Column: Javier Hernandez and soccer gods benefit Mexico
Mexico can win the Copa America Centenario.
No, scratch that.
Mexico should win the Copa America Centenario.
Striker Javier Hernandez is in form and has the right players around him. Fans are behind the team. And if that isn’t enough, well, let’s just say the soccer gods have been extremely generous to Mexico recently in its adopted homeland.
The latest gifts from the heavens came Thursday in a 2-0 victory over Jamaica at the Rose Bowl that secured El Tri’s passage to the tournament quarterfinals.
Twice, refereree Wilton Sampaio could have whistled a penalty kick for Jamaica. Twice, Mexico wasn’t punished.
Surprised? Don’t be.
When it comes to producing questionable decisions, soccer is rivaled in sports by only boxing.
The first incident was in the 43rd minute, when Mexico was protecting a one-goal advantage and defender Yasser Corona clipped counterattacking Jamaican forward Clayton Donaldson without touching the ball.
Sampaio didn’t point to the penalty spot, much to the relief of the overwhelmingly pro-Mexico crowd, which was announced at 83,263.
Perhaps Sampaio didn’t like that Donaldson oversold the foul. Or perhaps Sampaio thought the ball was no longer in Donaldson’s reach when contact was made.
Whatever the case, a similar play unfolded in the 63rd minute, as Donaldson was again on a counterattack and again was taken down by Corona in the penalty box.
This was a clearer penalty. Donaldson surely would get this call, right?
“Looked like penalties on the pitch,” Jamaican midfielder Michael Hector said.
Mexico Coach Juan Carlos Osorio offered no sympathy.
“That’s football,” he said in Spanish.
Osorio rejected the premise that the final score didn’t reflect the action on the field.
“That’s your opinon,” he said. “I thought we were superior.”
El Tri had already received a blessing when the schedule was released, as its three group-stage games happened to be placed in three metropolitan areas with substantial Mexican populations: Phoenix, Los Angeles and Houston.
If Mexico remains the top team in its group, its quarterfinal match will take place in Silicon Valley, another place where it should receive overwhelming amount of support.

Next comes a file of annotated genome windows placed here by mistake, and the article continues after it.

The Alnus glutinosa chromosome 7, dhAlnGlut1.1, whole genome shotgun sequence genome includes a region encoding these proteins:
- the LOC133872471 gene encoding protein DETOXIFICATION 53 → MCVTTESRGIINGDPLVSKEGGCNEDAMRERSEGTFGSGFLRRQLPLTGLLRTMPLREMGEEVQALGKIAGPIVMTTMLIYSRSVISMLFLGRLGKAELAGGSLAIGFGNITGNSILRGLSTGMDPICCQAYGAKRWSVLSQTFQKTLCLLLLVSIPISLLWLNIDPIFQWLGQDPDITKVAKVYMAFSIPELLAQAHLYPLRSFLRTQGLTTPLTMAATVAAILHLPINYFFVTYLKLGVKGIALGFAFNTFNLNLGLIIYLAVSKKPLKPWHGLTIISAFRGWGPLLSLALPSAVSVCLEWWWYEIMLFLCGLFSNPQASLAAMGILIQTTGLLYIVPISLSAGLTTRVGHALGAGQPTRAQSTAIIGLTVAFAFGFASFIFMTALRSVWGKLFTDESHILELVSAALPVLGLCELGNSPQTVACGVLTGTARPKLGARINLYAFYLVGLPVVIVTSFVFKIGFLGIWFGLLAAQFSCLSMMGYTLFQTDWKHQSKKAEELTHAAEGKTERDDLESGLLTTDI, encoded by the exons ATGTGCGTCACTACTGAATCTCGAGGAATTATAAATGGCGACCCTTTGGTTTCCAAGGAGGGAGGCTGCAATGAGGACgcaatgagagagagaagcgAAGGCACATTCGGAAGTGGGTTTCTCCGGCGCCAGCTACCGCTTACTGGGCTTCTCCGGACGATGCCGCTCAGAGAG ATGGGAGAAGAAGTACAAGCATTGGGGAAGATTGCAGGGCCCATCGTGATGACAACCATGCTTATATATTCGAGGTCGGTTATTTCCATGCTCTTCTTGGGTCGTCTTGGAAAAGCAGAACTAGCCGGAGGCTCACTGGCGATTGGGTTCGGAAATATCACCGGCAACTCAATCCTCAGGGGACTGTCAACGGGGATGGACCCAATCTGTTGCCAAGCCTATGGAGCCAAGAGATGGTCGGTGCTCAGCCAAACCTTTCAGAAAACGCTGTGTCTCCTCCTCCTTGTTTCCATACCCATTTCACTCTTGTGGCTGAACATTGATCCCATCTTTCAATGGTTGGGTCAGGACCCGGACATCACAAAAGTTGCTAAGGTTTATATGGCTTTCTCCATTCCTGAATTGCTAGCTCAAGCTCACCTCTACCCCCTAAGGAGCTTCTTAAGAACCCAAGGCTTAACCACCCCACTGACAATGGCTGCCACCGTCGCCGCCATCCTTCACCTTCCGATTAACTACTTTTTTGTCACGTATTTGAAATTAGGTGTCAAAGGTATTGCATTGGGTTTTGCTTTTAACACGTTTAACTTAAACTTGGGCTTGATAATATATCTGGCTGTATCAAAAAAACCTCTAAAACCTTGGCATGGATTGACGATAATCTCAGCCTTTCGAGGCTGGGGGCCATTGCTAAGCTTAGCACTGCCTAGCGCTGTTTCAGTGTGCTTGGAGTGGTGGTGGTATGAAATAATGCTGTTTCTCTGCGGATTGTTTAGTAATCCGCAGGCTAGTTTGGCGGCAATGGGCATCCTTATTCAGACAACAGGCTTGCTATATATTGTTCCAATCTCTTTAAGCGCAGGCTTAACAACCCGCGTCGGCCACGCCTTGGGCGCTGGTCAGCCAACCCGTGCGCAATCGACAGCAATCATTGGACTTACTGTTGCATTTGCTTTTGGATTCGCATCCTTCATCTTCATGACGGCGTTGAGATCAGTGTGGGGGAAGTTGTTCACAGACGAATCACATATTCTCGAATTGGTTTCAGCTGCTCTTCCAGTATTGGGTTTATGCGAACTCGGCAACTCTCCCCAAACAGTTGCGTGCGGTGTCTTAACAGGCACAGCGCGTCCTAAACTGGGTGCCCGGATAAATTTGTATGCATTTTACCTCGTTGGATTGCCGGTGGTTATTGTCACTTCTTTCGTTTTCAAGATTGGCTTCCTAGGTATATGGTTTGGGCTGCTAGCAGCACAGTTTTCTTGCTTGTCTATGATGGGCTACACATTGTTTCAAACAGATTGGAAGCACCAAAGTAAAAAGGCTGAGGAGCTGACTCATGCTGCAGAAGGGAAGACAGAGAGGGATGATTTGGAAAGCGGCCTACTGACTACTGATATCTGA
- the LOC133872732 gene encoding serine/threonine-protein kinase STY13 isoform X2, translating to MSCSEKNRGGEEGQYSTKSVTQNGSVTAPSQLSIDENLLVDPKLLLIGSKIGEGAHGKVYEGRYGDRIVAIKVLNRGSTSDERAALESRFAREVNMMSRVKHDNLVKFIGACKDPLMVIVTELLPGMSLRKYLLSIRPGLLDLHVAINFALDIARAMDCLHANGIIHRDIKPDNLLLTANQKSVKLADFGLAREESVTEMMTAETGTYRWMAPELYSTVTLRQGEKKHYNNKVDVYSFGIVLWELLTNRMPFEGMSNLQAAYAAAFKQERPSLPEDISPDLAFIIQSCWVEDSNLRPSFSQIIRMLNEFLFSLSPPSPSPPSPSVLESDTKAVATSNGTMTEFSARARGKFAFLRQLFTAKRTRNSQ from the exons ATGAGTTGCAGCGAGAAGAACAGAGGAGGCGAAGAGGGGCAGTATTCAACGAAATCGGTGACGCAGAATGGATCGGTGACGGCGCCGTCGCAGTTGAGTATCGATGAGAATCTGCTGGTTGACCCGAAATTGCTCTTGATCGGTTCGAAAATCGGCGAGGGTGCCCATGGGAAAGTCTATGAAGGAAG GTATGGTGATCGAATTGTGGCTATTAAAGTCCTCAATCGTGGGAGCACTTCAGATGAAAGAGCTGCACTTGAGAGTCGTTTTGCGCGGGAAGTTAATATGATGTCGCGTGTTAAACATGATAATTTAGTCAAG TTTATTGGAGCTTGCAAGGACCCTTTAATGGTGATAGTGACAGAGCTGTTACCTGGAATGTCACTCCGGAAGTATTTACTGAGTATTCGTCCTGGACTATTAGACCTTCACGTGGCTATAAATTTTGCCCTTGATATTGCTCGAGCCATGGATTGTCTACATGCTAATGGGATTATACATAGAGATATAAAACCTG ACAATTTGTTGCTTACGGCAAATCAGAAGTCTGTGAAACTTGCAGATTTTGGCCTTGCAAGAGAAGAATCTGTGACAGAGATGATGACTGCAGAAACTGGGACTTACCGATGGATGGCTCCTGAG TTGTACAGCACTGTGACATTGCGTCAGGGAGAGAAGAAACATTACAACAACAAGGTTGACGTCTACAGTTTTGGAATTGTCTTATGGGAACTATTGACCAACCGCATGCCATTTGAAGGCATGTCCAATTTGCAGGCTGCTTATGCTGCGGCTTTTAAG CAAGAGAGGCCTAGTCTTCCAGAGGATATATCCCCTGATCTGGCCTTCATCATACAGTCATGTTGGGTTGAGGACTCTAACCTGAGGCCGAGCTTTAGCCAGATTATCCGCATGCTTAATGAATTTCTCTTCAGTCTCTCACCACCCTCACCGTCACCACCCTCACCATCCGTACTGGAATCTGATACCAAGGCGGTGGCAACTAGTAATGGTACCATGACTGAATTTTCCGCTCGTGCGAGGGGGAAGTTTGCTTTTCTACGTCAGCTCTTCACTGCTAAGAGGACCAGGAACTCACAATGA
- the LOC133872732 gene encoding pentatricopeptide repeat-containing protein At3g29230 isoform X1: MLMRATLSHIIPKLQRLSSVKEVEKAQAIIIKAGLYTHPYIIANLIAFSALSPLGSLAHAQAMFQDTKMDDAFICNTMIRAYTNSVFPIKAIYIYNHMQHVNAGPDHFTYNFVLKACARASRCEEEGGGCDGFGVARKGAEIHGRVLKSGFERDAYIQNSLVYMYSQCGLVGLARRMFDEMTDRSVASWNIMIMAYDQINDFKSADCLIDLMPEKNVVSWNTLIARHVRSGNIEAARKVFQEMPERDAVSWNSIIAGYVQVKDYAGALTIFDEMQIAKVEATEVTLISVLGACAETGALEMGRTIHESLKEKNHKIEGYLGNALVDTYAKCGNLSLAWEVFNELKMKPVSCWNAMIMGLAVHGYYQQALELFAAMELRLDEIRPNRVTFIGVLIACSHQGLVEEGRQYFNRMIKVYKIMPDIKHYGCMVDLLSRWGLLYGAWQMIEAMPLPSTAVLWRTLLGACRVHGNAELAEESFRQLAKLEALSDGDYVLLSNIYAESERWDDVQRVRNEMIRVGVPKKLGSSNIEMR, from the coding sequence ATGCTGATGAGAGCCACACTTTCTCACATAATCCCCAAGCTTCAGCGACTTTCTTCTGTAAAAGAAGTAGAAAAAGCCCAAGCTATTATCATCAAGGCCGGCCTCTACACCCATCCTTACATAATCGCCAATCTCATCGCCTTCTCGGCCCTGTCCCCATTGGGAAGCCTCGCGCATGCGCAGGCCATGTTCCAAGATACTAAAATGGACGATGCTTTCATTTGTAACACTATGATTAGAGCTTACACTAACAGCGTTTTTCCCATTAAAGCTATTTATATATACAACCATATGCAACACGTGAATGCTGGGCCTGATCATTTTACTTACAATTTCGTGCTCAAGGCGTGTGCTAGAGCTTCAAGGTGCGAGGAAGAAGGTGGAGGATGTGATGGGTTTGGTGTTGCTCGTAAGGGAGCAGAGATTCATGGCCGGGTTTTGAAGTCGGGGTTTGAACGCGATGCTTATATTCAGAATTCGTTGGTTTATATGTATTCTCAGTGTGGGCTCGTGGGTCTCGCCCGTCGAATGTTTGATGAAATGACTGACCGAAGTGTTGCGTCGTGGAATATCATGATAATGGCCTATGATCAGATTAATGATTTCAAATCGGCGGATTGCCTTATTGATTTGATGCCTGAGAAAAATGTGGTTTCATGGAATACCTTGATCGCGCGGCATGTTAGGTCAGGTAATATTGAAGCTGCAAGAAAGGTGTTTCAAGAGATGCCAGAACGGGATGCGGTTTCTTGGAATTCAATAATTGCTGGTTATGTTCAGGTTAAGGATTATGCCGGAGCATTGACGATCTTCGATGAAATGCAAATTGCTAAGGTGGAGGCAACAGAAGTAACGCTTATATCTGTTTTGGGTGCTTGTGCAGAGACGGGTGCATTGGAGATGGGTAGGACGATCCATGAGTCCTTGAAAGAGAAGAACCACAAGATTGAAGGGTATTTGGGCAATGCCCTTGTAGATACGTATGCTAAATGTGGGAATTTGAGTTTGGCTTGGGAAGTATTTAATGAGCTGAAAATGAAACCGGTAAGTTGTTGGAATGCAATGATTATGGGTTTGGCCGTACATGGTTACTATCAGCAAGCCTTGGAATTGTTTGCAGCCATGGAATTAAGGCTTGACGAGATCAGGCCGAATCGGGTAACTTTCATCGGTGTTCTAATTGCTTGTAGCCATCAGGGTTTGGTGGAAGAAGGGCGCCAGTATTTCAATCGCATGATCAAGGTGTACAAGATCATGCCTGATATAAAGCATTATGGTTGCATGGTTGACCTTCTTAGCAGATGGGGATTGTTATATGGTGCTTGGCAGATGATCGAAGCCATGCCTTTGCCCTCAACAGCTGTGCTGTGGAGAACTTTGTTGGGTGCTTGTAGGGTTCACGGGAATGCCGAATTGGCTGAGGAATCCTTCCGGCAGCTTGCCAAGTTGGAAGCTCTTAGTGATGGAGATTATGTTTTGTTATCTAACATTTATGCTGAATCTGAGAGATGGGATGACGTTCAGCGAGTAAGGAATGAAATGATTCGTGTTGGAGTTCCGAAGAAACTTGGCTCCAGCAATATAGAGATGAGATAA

The semifinal on that side of the bracket will be in Chicago, which has the country’s second-largest Mexican population behind Los Angeles’.
Weird how that happened, no?
Mexico won, but not without controversy.
Mexico slipped past Costa Rica in the quarterfinals, courtesy of a stoppage-time penalty kick.
In the next round, Mexico reversed a 1-0 deficit against Panama when it was awarded two penalty kicks in the final minutes.
If this history isn’t imposing enough for opponents, Mexico also happens to be playing extremely well — maybe as well as, if not better than, it has ever played.
Its victory over Jamaica extended its unbeaten streak to a team-record 21 games.
Mexico also has the most dangerous weapon in the sport, a hot striker. By nodding in an 18th-minute cross from Jesus Corona, Hernandez continued to do what he did all season in Germany’s Bundesliga, where he found the net 26 times for Bayer Leverkusen. Hernandez’s next goal for Mexico will be his 46th, which would equal Jared Borgetti’s all-time record.
But the team is more than Hernandez. Seven of the players in the starting 11 are based in Europe. Two others, reserve defender Diego Reyes and suspended midfielder Andres Guardado, also play overseas.
The migration of Mexican players is a relatively recent phenomenon, which could explain why the team has become increasingly flexible from a tactical standpoint.
“If the players continue to execute each plan, Mexico has all the possibilities to compete with anyone,” Osorio said.
Especially if they continue receiving help.
Follow Dylan Hernandez on Twitter: @dylanohernandez
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